MONDAY, Jan. 12 (HealthDay News) -- When the temperature drops outside, blood pressure appears to rise in older adults, a new study shows.
The systolic (top number) and diastolic (bottom number) blood pressures both rose and fell with the change of seasons in the 8,801 people, aged 65 or older, looked at in the study by the Institut National de la Sante et de la Recherche Medicale of Paris. The average systolic blood pressure, for example, was five points higher in winter than in summer for the participants. Instances of high blood pressure (systolic blood pressure higher than 159, or diastolic higher than 94 millimeters of mercury or higher) were found in 33.4 percent of participants during winter but just 23.8 percent during summer.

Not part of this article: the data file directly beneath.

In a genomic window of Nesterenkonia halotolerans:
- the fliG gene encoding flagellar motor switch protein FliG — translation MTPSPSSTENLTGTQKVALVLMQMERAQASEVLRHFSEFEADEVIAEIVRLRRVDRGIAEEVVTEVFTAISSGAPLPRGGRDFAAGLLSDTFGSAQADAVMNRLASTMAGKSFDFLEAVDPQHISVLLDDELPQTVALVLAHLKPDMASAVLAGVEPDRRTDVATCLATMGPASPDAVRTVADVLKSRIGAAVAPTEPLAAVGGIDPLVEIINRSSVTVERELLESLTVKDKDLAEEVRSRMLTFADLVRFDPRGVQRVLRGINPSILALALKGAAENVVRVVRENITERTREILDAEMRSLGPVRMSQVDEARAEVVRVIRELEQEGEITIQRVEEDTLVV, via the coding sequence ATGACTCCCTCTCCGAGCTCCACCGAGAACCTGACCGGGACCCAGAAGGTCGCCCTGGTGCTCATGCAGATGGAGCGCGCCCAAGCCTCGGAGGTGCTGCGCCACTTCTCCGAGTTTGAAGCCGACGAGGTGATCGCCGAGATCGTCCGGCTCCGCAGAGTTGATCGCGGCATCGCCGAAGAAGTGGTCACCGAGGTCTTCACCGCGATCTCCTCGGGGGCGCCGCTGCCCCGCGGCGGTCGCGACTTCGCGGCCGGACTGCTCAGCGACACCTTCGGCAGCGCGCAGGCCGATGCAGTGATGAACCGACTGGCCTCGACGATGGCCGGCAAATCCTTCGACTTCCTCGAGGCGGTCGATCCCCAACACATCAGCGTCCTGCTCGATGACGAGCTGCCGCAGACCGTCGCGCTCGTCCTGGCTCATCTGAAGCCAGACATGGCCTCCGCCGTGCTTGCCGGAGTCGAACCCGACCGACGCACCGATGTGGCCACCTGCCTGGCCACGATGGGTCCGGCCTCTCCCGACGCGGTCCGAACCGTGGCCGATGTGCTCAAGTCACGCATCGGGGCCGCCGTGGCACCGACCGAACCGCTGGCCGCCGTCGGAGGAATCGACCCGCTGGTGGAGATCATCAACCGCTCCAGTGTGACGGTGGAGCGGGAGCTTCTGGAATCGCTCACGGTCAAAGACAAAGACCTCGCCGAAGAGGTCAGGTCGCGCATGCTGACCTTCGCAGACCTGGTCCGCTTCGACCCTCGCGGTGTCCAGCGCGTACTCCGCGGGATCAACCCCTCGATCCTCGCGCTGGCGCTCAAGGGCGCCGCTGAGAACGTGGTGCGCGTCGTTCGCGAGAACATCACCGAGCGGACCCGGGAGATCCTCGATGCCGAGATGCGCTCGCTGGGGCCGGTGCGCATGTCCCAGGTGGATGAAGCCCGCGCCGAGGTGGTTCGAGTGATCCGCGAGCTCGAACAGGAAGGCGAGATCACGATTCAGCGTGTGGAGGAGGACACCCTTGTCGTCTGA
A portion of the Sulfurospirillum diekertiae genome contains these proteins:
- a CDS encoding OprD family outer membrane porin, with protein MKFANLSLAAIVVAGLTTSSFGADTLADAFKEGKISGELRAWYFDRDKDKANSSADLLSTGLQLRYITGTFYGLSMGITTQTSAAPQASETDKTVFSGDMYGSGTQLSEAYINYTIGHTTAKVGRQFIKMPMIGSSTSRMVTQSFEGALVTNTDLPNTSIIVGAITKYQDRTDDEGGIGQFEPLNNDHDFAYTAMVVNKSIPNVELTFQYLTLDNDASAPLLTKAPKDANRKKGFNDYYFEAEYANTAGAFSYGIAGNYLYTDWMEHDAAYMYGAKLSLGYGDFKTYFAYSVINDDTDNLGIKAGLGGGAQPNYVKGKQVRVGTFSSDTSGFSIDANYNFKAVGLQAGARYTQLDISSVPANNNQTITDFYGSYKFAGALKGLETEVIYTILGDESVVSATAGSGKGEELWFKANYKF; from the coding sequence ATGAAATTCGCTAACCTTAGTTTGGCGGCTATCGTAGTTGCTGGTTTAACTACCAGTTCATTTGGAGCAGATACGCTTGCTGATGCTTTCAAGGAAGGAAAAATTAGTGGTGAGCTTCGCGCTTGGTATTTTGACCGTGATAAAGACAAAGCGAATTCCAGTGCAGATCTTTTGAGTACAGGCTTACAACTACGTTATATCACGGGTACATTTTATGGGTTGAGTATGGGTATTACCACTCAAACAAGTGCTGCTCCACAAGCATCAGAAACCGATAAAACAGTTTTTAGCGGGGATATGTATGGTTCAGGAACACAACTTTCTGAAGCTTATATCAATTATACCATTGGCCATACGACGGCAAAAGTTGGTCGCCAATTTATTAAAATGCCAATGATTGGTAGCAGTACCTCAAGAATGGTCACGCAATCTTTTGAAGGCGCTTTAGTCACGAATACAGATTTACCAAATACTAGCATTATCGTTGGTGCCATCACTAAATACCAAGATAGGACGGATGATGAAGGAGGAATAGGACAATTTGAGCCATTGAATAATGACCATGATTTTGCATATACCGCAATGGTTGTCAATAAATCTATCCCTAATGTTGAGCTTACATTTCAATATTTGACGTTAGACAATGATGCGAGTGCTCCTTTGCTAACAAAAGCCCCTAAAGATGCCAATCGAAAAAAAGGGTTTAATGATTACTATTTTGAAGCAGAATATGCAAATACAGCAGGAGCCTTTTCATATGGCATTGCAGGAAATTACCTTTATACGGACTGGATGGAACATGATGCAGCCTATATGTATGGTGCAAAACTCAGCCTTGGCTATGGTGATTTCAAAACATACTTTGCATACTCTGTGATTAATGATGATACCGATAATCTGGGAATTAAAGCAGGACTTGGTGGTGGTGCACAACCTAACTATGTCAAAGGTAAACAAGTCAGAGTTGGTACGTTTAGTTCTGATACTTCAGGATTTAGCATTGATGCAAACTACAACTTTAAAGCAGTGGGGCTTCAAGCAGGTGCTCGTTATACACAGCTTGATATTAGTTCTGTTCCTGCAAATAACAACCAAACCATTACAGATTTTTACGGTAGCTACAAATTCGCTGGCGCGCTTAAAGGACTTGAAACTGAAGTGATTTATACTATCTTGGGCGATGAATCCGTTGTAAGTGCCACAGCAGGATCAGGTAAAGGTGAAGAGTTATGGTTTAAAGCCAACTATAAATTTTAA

The findings were published in the Jan. 12 issue of the Archives of Internal Medicine.
The reasons for the correlation, though, were not known. The authors said it could be related to the baroreflex, a mechanism of blood pressure regulation that is modified in elderly subjects or a function of the sympathetic nervous system, which helps control involuntary actions such as stress response.
Background information in the article said seasonal variance in blood pressure has been noted in past studies, but not specifically in the elderly.
"Although our study does not demonstrate a causal link between blood pressure and external temperature, the observed relationship nevertheless has potentially important consequences for blood pressure management in the elderly," the authors wrote.
The American Heart Association has more about the dangers of high blood pressure.
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